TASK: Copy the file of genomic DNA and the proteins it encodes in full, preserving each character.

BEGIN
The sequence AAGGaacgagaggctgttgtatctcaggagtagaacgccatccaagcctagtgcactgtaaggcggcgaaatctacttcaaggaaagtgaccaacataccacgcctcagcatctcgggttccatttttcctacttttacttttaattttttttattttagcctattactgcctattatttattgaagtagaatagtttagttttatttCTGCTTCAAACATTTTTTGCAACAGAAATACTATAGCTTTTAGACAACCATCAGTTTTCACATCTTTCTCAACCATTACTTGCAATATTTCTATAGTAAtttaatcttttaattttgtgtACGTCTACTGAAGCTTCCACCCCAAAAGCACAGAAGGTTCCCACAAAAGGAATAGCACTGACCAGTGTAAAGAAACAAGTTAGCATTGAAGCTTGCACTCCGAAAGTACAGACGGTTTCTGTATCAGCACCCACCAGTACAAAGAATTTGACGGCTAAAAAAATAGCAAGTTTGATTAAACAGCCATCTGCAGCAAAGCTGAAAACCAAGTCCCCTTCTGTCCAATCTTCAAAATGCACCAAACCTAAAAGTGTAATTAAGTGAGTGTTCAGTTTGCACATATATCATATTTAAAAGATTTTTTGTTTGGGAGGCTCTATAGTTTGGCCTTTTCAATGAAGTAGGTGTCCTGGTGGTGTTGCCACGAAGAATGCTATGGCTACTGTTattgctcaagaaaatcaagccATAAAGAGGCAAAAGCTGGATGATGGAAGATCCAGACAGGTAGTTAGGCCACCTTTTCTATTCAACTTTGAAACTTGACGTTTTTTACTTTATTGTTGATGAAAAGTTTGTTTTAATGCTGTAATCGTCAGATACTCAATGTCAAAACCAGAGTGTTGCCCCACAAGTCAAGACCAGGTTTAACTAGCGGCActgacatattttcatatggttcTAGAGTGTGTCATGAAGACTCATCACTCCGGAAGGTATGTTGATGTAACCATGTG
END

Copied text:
The sequence AAGGaacgagaggctgttgtatctcaggagtagaacgccatccaagcctagtgcactgtaaggcggcgaaatctacttcaaggaaagtgaccaacataccacgcctcagcatctcgggttccatttttcctacttttacttttaattttttttattttagcctattactgcctattatttattgaagtagaatagtttagttttatttCTGCTTCAAACATTTTTTGCAACAGAAATACTATAGCTTTTAGACAACCATCAGTTTTCACATCTTTCTCAACCATTACTTGCAATATTTCTATAGTAAtttaatcttttaattttgtgtACGTCTACTGAAGCTTCCACCCCAAAAGCACAGAAGGTTCCCACAAAAGGAATAGCACTGACCAGTGTAAAGAAACAAGTTAGCATTGAAGCTTGCACTCCGAAAGTACAGACGGTTTCTGTATCAGCACCCACCAGTACAAAGAATTTGACGGCTAAAAAAATAGCAAGTTTGATTAAACAGCCATCTGCAGCAAAGCTGAAAACCAAGTCCCCTTCTGTCCAATCTTCAAAATGCACCAAACCTAAAAGTGTAATTAAGTGAGTGTTCAGTTTGCACATATATCATATTTAAAAGATTTTTTGTTTGGGAGGCTCTATAGTTTGGCCTTTTCAATGAAGTAGGTGTCCTGGTGGTGTTGCCACGAAGAATGCTATGGCTACTGTTattgctcaagaaaatcaagccATAAAGAGGCAAAAGCTGGATGATGGAAGATCCAGACAGGTAGTTAGGCCACCTTTTCTATTCAACTTTGAAACTTGACGTTTTTTACTTTATTGTTGATGAAAAGTTTGTTTTAATGCTGTAATCGTCAGATACTCAATGTCAAAACCAGAGTGTTGCCCCACAAGTCAAGACCAGGTTTAACTAGCGGCActgacatattttcatatggttcTAGAGTGTGTCATGAAGACTCATCACTCCGGAAGGTATGTTGATGTAACCATGTG